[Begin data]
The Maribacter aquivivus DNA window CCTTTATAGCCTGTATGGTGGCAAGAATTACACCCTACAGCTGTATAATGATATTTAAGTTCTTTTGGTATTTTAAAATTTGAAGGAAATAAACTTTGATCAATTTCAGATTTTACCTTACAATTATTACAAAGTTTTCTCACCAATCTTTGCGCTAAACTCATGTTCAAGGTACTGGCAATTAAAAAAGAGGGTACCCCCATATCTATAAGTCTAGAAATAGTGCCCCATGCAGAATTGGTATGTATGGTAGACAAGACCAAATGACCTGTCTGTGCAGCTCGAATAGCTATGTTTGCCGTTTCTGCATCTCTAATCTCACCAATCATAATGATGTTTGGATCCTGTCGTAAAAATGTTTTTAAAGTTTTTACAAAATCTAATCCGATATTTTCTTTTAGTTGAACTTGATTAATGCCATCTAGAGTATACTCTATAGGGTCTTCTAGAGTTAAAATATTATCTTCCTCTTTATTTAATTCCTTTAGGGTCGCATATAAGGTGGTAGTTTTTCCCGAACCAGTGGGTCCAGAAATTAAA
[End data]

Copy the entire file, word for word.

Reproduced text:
The Maribacter aquivivus DNA window CCTTTATAGCCTGTATGGTGGCAAGAATTACACCCTACAGCTGTATAATGATATTTAAGTTCTTTTGGTATTTTAAAATTTGAAGGAAATAAACTTTGATCAATTTCAGATTTTACCTTACAATTATTACAAAGTTTTCTCACCAATCTTTGCGCTAAACTCATGTTCAAGGTACTGGCAATTAAAAAAGAGGGTACCCCCATATCTATAAGTCTAGAAATAGTGCCCCATGCAGAATTGGTATGTATGGTAGACAAGACCAAATGACCTGTCTGTGCAGCTCGAATAGCTATGTTTGCCGTTTCTGCATCTCTAATCTCACCAATCATAATGATGTTTGGATCCTGTCGTAAAAATGTTTTTAAAGTTTTTACAAAATCTAATCCGATATTTTCTTTTAGTTGAACTTGATTAATGCCATCTAGAGTATACTCTATAGGGTCTTCTAGAGTTAAAATATTATCTTCCTCTTTATTTAATTCCTTTAGGGTCGCATATAAGGTGGTAGTTTTTCCCGAACCAGTGGGTCCAGAAATTAAA